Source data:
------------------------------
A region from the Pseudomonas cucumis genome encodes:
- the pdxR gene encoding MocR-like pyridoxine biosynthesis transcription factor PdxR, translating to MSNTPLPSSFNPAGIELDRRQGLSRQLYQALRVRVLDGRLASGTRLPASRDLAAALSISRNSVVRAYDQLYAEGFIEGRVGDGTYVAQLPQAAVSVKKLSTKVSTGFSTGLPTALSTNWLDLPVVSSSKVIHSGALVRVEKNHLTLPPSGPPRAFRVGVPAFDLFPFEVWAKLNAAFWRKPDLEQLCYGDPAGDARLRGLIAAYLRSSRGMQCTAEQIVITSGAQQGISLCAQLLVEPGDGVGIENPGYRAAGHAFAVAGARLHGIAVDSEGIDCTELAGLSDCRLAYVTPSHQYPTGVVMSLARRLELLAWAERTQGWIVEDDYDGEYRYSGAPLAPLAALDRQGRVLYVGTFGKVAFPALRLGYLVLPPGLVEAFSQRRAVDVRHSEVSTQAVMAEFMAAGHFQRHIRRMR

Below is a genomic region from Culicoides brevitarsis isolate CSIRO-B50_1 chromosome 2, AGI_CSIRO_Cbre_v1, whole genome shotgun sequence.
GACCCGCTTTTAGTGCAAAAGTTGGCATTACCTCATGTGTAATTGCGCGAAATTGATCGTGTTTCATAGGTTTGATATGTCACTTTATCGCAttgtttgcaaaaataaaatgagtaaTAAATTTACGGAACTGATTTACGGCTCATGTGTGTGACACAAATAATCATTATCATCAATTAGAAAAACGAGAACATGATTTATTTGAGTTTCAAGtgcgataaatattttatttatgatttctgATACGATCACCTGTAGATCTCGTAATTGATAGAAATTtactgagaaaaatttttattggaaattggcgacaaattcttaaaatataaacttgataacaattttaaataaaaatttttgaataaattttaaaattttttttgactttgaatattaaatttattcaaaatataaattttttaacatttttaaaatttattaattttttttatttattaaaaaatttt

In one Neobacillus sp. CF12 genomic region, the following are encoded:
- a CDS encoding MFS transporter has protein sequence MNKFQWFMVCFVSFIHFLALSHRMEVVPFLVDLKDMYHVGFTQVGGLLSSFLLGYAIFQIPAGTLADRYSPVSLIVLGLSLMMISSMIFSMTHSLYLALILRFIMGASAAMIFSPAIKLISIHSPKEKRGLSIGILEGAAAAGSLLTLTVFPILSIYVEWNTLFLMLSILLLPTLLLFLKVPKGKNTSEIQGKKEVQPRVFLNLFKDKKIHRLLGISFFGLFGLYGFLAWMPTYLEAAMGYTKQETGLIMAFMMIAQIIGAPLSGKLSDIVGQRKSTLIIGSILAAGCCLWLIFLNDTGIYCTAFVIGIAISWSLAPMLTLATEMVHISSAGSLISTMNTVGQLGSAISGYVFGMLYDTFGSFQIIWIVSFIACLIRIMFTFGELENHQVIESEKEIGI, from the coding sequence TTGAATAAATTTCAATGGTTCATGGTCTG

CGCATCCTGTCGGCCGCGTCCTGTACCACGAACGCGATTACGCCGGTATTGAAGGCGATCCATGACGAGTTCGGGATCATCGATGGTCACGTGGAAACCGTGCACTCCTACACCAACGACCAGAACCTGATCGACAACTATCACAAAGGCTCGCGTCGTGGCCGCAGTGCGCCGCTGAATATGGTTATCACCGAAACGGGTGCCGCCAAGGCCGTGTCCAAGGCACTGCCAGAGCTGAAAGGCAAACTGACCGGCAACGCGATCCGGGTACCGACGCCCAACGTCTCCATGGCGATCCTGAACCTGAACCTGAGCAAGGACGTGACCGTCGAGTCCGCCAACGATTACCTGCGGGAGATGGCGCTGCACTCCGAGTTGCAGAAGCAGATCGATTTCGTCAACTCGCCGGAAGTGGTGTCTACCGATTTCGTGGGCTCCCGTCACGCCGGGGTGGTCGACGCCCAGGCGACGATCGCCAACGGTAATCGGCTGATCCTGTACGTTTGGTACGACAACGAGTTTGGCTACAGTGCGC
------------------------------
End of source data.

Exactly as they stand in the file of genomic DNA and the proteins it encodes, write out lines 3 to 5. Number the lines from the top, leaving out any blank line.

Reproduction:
Below is a genomic region from Culicoides brevitarsis isolate CSIRO-B50_1 chromosome 2, AGI_CSIRO_Cbre_v1, whole genome shotgun sequence.
GACCCGCTTTTAGTGCAAAAGTTGGCATTACCTCATGTGTAATTGCGCGAAATTGATCGTGTTTCATAGGTTTGATATGTCACTTTATCGCAttgtttgcaaaaataaaatgagtaaTAAATTTACGGAACTGATTTACGGCTCATGTGTGTGACACAAATAATCATTATCATCAATTAGAAAAACGAGAACATGATTTATTTGAGTTTCAAGtgcgataaatattttatttatgatttctgATACGATCACCTGTAGATCTCGTAATTGATAGAAATTtactgagaaaaatttttattggaaattggcgacaaattcttaaaatataaacttgataacaattttaaataaaaatttttgaataaattttaaaattttttttgactttgaatattaaatttattcaaaatataaattttttaacatttttaaaatttattaattttttttatttattaaaaaatttt

In one Neobacillus sp. CF12 genomic region, the following are encoded: